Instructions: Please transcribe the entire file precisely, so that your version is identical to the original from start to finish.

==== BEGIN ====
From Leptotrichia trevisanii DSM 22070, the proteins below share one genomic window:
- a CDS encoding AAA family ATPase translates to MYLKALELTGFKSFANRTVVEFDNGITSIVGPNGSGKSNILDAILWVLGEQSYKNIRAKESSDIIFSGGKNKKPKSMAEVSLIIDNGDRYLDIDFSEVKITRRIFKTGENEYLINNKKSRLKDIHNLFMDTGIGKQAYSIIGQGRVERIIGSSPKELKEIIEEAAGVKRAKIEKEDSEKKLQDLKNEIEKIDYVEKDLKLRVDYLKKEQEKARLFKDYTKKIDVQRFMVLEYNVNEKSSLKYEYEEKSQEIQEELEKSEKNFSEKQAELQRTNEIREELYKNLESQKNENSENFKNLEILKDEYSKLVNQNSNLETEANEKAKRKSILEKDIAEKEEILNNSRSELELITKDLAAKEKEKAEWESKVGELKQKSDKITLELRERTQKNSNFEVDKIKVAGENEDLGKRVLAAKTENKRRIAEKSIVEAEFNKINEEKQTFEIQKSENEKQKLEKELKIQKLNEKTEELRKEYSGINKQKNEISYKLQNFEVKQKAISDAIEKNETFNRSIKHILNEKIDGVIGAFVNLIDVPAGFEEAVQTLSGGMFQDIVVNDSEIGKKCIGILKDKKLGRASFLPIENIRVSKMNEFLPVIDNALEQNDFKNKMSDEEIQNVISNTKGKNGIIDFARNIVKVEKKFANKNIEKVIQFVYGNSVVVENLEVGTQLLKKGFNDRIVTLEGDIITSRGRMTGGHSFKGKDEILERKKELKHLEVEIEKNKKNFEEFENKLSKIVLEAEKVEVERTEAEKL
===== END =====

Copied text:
From Leptotrichia trevisanii DSM 22070, the proteins below share one genomic window:
- a CDS encoding AAA family ATPase translates to MYLKALELTGFKSFANRTVVEFDNGITSIVGPNGSGKSNILDAILWVLGEQSYKNIRAKESSDIIFSGGKNKKPKSMAEVSLIIDNGDRYLDIDFSEVKITRRIFKTGENEYLINNKKSRLKDIHNLFMDTGIGKQAYSIIGQGRVERIIGSSPKELKEIIEEAAGVKRAKIEKEDSEKKLQDLKNEIEKIDYVEKDLKLRVDYLKKEQEKARLFKDYTKKIDVQRFMVLEYNVNEKSSLKYEYEEKSQEIQEELEKSEKNFSEKQAELQRTNEIREELYKNLESQKNENSENFKNLEILKDEYSKLVNQNSNLETEANEKAKRKSILEKDIAEKEEILNNSRSELELITKDLAAKEKEKAEWESKVGELKQKSDKITLELRERTQKNSNFEVDKIKVAGENEDLGKRVLAAKTENKRRIAEKSIVEAEFNKINEEKQTFEIQKSENEKQKLEKELKIQKLNEKTEELRKEYSGINKQKNEISYKLQNFEVKQKAISDAIEKNETFNRSIKHILNEKIDGVIGAFVNLIDVPAGFEEAVQTLSGGMFQDIVVNDSEIGKKCIGILKDKKLGRASFLPIENIRVSKMNEFLPVIDNALEQNDFKNKMSDEEIQNVISNTKGKNGIIDFARNIVKVEKKFANKNIEKVIQFVYGNSVVVENLEVGTQLLKKGFNDRIVTLEGDIITSRGRMTGGHSFKGKDEILERKKELKHLEVEIEKNKKNFEEFENKLSKIVLEAEKVEVERTEAEKL